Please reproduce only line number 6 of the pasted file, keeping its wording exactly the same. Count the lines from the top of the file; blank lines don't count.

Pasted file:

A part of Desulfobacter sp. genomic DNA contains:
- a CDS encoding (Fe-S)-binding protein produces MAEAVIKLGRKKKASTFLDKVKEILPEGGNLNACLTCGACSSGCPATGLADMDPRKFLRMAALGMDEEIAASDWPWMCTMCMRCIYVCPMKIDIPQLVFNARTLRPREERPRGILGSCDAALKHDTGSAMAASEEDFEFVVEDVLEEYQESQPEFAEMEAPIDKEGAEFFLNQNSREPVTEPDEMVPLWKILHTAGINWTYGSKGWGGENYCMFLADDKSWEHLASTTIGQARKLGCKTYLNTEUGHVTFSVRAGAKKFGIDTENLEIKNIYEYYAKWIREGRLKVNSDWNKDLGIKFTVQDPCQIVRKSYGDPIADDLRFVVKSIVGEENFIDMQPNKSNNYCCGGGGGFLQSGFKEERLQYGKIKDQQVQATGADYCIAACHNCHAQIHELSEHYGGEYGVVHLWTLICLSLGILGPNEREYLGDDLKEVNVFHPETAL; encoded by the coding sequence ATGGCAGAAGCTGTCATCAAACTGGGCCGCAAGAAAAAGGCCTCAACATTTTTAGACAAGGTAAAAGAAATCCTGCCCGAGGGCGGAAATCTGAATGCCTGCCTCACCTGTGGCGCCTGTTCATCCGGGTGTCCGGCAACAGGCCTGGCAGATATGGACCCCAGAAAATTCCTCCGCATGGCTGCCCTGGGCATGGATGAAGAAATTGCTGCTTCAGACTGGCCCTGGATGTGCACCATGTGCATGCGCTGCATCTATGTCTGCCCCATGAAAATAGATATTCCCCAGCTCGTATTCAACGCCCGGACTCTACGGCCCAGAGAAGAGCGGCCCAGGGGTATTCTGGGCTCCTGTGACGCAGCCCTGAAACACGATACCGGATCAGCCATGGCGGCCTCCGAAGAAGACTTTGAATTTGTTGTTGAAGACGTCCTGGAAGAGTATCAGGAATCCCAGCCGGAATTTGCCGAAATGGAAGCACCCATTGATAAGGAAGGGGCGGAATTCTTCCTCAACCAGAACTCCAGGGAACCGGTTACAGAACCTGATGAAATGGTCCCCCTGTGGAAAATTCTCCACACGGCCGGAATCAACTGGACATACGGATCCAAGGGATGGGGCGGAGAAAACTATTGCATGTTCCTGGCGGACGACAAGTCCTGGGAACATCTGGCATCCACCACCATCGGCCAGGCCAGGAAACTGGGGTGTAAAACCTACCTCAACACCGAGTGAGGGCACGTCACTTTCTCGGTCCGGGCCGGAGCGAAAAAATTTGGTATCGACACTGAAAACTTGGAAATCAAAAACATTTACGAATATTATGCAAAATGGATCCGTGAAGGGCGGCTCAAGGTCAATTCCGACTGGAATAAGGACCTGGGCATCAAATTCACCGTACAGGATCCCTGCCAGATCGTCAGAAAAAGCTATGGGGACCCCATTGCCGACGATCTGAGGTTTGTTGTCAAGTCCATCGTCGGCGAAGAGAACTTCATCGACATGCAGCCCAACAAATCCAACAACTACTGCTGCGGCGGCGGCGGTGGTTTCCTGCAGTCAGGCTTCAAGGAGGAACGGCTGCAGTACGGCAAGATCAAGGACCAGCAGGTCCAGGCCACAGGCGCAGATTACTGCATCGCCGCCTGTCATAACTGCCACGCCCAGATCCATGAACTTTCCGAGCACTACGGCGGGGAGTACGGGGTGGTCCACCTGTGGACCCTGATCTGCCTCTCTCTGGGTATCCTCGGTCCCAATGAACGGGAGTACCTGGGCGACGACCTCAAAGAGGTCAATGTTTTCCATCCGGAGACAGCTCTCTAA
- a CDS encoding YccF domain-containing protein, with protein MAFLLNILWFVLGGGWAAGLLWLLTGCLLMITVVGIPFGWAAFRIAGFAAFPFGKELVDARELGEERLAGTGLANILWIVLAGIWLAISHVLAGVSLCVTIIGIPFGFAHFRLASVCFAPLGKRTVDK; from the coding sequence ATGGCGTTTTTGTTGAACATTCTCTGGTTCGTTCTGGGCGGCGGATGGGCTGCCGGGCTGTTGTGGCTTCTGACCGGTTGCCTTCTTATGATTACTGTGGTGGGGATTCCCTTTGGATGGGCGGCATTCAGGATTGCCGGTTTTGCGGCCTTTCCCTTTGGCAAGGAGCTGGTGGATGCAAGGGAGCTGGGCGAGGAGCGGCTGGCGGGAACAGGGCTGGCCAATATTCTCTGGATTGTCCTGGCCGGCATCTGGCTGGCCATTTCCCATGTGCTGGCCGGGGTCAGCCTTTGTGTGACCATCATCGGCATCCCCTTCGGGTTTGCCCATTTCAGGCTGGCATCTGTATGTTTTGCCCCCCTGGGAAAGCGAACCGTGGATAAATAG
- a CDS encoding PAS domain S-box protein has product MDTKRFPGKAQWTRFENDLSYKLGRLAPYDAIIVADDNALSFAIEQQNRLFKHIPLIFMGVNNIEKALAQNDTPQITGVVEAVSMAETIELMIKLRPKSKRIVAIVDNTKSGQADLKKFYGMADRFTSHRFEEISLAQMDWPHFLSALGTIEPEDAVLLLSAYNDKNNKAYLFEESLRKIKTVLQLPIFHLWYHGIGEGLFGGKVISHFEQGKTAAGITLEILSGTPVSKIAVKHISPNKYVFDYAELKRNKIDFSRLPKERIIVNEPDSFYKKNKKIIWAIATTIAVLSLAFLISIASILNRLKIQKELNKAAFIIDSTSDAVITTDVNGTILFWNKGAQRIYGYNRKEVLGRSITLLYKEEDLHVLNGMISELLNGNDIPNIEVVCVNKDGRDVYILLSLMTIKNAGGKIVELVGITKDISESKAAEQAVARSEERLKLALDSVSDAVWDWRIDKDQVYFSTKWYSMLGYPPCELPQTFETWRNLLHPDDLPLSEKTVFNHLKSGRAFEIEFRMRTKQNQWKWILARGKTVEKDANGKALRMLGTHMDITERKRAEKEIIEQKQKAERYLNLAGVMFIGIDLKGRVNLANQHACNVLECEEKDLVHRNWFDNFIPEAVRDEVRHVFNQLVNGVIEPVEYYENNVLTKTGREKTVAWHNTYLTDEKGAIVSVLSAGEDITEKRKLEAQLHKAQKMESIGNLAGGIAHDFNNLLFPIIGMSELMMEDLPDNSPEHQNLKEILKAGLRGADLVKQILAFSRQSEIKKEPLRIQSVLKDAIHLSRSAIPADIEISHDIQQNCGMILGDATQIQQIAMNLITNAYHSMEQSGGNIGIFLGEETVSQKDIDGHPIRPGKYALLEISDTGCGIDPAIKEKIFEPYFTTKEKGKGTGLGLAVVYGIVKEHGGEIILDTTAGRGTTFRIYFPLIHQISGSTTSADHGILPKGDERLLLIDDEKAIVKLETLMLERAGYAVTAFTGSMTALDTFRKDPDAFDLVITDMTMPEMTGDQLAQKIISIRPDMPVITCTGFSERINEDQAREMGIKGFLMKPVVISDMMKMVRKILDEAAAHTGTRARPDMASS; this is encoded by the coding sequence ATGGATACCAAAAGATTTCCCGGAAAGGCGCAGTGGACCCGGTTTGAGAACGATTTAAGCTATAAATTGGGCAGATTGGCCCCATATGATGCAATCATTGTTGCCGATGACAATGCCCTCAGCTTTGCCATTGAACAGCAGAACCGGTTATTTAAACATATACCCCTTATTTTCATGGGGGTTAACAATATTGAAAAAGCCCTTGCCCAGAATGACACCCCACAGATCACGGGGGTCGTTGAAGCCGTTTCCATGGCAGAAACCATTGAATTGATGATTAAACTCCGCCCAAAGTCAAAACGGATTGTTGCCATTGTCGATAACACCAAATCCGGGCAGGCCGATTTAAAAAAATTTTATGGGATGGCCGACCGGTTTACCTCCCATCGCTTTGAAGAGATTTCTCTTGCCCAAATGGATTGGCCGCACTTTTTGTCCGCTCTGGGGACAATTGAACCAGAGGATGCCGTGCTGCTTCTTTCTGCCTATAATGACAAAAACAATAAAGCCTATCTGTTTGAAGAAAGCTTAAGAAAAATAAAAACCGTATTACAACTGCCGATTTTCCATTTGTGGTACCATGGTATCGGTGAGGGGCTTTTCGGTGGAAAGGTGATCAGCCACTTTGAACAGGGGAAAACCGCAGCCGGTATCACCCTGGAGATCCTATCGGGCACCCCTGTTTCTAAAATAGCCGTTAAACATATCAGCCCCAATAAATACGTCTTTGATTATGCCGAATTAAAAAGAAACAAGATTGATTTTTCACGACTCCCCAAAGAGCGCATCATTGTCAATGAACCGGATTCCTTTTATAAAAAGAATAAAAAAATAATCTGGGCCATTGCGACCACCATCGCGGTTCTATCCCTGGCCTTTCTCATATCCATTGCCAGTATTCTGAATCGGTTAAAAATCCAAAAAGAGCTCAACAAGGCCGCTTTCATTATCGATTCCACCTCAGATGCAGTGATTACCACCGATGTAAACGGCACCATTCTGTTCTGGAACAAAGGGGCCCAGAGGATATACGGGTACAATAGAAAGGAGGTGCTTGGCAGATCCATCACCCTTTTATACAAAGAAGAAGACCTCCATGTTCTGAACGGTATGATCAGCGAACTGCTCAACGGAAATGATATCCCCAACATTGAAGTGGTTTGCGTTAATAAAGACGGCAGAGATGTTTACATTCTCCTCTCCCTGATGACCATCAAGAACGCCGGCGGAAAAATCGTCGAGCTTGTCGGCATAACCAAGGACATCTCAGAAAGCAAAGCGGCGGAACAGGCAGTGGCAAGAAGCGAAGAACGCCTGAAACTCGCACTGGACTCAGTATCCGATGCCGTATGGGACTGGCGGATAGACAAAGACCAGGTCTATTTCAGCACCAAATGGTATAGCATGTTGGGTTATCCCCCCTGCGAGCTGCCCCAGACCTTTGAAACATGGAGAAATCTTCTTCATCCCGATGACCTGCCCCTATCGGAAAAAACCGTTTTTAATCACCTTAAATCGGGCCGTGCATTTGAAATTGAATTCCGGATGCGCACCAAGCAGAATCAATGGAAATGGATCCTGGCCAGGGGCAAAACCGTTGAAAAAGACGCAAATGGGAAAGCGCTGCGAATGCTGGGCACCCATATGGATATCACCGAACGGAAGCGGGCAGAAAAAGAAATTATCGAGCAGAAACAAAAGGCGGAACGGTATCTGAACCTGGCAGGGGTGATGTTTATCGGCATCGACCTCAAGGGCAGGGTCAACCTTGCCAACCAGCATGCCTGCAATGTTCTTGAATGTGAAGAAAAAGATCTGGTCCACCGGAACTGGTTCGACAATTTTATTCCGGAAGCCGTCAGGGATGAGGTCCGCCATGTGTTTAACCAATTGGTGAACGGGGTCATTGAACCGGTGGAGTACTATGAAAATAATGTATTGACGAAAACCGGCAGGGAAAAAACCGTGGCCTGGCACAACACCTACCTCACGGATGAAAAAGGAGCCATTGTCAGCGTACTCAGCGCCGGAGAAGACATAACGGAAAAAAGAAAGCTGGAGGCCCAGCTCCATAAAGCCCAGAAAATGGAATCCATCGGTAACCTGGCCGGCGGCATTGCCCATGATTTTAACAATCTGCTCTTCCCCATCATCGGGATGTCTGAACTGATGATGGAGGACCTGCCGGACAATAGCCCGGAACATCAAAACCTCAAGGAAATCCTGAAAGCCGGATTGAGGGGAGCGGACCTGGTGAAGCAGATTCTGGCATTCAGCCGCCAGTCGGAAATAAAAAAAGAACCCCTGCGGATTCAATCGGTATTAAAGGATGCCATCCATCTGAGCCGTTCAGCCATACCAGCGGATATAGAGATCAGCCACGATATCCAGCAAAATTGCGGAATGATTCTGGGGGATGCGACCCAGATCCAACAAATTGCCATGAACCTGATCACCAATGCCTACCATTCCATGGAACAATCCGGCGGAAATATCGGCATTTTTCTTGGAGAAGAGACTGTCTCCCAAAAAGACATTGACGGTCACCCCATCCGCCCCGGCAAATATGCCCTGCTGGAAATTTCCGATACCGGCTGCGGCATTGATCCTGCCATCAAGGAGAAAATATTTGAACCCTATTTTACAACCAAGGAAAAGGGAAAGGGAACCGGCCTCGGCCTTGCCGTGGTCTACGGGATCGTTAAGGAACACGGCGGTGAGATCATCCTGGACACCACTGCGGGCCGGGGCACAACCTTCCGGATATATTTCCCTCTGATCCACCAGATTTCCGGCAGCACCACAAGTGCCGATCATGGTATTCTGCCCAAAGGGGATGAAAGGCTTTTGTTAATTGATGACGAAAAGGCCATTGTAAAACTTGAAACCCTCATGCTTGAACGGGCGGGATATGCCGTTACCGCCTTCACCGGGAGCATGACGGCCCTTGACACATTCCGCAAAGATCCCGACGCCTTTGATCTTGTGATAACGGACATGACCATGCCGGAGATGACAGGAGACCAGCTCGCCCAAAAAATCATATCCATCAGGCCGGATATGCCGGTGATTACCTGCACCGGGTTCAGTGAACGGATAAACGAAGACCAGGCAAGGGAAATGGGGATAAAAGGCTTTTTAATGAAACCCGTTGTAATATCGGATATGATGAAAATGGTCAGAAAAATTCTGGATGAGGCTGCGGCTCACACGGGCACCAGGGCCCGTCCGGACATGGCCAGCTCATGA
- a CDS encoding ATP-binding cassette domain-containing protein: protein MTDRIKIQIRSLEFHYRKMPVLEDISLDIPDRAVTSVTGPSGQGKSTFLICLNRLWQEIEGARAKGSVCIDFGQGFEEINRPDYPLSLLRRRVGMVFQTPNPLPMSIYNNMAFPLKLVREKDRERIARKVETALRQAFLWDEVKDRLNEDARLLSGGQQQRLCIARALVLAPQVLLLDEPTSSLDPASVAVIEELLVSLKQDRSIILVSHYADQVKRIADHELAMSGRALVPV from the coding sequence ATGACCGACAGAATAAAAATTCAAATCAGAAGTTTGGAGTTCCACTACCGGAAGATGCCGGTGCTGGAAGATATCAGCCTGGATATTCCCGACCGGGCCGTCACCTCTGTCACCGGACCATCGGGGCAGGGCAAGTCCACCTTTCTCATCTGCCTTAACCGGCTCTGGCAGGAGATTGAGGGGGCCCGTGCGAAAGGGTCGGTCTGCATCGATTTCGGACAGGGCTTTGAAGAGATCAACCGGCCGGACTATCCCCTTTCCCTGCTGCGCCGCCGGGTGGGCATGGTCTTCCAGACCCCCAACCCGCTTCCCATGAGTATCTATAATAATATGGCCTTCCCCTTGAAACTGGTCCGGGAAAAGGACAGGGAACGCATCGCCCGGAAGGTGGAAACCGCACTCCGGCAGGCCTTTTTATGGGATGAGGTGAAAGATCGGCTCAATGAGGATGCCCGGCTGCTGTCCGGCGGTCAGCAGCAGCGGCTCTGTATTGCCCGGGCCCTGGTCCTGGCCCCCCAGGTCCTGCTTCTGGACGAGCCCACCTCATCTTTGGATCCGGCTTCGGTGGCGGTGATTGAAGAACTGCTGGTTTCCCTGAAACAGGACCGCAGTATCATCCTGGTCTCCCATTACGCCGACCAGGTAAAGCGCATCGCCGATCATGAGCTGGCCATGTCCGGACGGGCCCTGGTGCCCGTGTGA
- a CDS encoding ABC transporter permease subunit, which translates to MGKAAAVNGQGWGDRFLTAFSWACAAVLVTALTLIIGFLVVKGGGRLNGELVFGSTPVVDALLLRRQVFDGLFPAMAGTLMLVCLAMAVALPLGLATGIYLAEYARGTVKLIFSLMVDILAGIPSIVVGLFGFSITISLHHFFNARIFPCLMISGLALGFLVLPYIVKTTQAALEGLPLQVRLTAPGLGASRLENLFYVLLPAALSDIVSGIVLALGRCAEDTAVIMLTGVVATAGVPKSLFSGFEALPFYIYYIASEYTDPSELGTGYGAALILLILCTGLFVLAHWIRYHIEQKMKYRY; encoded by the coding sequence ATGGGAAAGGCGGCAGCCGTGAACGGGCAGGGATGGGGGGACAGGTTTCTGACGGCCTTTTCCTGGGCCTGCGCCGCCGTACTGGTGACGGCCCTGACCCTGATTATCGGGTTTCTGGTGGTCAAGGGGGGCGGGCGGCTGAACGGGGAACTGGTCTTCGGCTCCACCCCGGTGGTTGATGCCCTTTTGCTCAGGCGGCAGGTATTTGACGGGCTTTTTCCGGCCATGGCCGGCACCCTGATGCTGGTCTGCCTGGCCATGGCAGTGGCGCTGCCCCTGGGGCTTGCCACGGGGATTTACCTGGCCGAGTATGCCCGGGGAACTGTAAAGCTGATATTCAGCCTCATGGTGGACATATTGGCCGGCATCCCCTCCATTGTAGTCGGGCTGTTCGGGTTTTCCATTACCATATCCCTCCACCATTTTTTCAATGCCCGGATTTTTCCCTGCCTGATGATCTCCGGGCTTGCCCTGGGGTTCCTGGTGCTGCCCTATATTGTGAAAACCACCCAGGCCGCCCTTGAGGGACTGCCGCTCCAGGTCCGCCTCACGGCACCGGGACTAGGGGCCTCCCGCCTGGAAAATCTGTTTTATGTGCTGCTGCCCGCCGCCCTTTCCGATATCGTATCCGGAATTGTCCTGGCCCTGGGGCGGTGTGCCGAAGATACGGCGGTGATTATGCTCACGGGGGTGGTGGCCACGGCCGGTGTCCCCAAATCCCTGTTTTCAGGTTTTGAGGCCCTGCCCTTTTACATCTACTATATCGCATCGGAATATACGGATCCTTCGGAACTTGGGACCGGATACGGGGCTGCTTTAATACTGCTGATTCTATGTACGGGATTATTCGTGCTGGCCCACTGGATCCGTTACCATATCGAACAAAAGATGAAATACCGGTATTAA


- a CDS encoding ABC transporter permease subunit, which translates to MGKAAAVNGQGWGDRFLTAFSWACAAVLVTALTLIIGFLVVKGGGRLNGELVFGSTPVVDALLLRRQVFDGLFPAMAGTLMLVCLAMAVALPLGLATGIYLAEYARGTVKLIFSLMVDILAGIPSIVVGLFGFSITISLHHFFNARIFPCLMISGLALGFLVLPYIVKTTQAALEGLPLQVRLTAPGLGASRLENLFYVLLPAALSDIVSGIVLALGRCAEDTAVIMLTGVVATAGVPKSLFSGFEALPFYIYYIASEYTDPSELGTGYGAALILLILCTGLFVLAHWIRYHIEQKMKYRY; encoded by the coding sequence ATGGGAAAGGCGGCAGCCGTGAACGGGCAGGGATGGGGGGACAGGTTTCTGACGGCCTTTTCCTGGGCCTGCGCCGCCGTACTGGTGACGGCCCTGACCCTGATTATCGGGTTTCTGGTGGTCAAGGGGGGCGGGCGGCTGAACGGGGAACTGGTCTTCGGCTCCACCCCGGTGGTTGATGCCCTTTTGCTCAGGCGGCAGGTATTTGACGGGCTTTTTCCGGCCATGGCCGGCACCCTGATGCTGGTCTGCCTGGCCATGGCAGTGGCGCTGCCCCTGGGGCTTGCCACGGGGATTTACCTGGCCGAGTATGCCCGGGGAACTGTAAAGCTGATATTCAGCCTCATGGTGGACATATTGGCCGGCATCCCCTCCATTGTAGTCGGGCTGTTCGGGTTTTCCATTACCATATCCCTCCACCATTTTTTCAATGCCCGGATTTTTCCCTGCCTGATGATCTCCGGGCTTGCCCTGGGGTTCCTGGTGCTGCCCTATATTGTGAAAACCACCCAGGCCGCCCTTGAGGGACTGCCGCTCCAGGTCCGCCTCACGGCACCGGGACTAGGGGCCTCCCGCCTGGAAAATCTGTTTTATGTGCTGCTGCCCGCCGCCCTTTCCGATATCGTATCCGGAATTGTCCTGGCCCTGGGGCGGTGTGCCGAAGATACGGCGGTGATTATGCTCACGGGGGTGGTGGCCACGGCCGGTGTCCCCAAATCCCTGTTTTCAGGTTTTGAGGCCCTGCCCTTTTACATCTACTATATCGCATCGGAATATACGGATCCTTCGGAACTTGGGACCGGATACGGGGCTGCTTTAATACTGCTGATTCTATGTACGGGATTATTCGTGCTGGCCCACTGGATCCGTTACCATATCGAACAAAAGATGAAATACCGGTATTAA